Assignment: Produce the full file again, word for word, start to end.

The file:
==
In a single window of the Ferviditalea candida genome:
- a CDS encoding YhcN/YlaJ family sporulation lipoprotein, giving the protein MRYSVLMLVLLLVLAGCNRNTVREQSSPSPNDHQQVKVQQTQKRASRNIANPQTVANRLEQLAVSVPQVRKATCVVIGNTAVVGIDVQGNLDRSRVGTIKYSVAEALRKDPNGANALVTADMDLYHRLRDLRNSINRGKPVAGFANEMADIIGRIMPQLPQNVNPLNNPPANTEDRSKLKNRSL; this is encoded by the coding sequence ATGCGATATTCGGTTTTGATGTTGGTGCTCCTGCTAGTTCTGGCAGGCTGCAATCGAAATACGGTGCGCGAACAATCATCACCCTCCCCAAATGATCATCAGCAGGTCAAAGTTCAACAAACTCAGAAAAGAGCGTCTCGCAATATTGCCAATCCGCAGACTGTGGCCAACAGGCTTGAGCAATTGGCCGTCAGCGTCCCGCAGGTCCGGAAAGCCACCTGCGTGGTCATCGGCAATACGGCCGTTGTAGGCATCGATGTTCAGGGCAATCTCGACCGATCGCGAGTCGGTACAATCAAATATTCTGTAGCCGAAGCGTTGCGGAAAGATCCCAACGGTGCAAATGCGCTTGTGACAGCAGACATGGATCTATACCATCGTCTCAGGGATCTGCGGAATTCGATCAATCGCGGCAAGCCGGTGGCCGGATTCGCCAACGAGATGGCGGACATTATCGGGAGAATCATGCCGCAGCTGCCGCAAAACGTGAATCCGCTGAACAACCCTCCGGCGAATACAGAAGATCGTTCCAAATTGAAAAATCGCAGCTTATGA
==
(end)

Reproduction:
In a single window of the Ferviditalea candida genome:
- a CDS encoding YhcN/YlaJ family sporulation lipoprotein, giving the protein MRYSVLMLVLLLVLAGCNRNTVREQSSPSPNDHQQVKVQQTQKRASRNIANPQTVANRLEQLAVSVPQVRKATCVVIGNTAVVGIDVQGNLDRSRVGTIKYSVAEALRKDPNGANALVTADMDLYHRLRDLRNSINRGKPVAGFANEMADIIGRIMPQLPQNVNPLNNPPANTEDRSKLKNRSL; this is encoded by the coding sequence ATGCGATATTCGGTTTTGATGTTGGTGCTCCTGCTAGTTCTGGCAGGCTGCAATCGAAATACGGTGCGCGAACAATCATCACCCTCCCCAAATGATCATCAGCAGGTCAAAGTTCAACAAACTCAGAAAAGAGCGTCTCGCAATATTGCCAATCCGCAGACTGTGGCCAACAGGCTTGAGCAATTGGCCGTCAGCGTCCCGCAGGTCCGGAAAGCCACCTGCGTGGTCATCGGCAATACGGCCGTTGTAGGCATCGATGTTCAGGGCAATCTCGACCGATCGCGAGTCGGTACAATCAAATATTCTGTAGCCGAAGCGTTGCGGAAAGATCCCAACGGTGCAAATGCGCTTGTGACAGCAGACATGGATCTATACCATCGTCTCAGGGATCTGCGGAATTCGATCAATCGCGGCAAGCCGGTGGCCGGATTCGCCAACGAGATGGCGGACATTATCGGGAGAATCATGCCGCAGCTGCCGCAAAACGTGAATCCGCTGAACAACCCTCCGGCGAATACAGAAGATCGTTCCAAATTGAAAAATCGCAGCTTATGA